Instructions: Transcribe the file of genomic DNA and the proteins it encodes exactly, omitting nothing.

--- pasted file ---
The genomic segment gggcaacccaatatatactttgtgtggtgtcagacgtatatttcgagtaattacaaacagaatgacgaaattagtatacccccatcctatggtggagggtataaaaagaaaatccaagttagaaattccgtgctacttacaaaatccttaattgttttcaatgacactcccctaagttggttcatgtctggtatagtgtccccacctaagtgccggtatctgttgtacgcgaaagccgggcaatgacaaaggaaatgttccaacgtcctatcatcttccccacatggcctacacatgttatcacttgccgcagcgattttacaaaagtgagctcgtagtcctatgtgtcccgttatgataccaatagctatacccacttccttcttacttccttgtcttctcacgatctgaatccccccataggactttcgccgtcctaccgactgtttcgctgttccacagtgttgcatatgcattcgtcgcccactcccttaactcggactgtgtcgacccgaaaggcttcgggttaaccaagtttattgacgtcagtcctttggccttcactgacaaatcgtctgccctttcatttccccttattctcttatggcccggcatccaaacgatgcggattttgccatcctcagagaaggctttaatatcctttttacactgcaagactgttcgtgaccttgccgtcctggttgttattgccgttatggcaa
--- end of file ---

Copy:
The genomic segment gggcaacccaatatatactttgtgtggtgtcagacgtatatttcgagtaattacaaacagaatgacgaaattagtatacccccatcctatggtggagggtataaaaagaaaatccaagttagaaattccgtgctacttacaaaatccttaattgttttcaatgacactcccctaagttggttcatgtctggtatagtgtccccacctaagtgccggtatctgttgtacgcgaaagccgggcaatgacaaaggaaatgttccaacgtcctatcatcttccccacatggcctacacatgttatcacttgccgcagcgattttacaaaagtgagctcgtagtcctatgtgtcccgttatgataccaatagctatacccacttccttcttacttccttgtcttctcacgatctgaatccccccataggactttcgccgtcctaccgactgtttcgctgttccacagtgttgcatatgcattcgtcgcccactcccttaactcggactgtgtcgacccgaaaggcttcgggttaaccaagtttattgacgtcagtcctttggccttcactgacaaatcgtctgccctttcatttccccttattctcttatggcccggcatccaaacgatgcggattttgccatcctcagagaaggctttaatatcctttttacactgcaagactgttcgtgaccttgccgtcctggttgttattgccgttatggcaa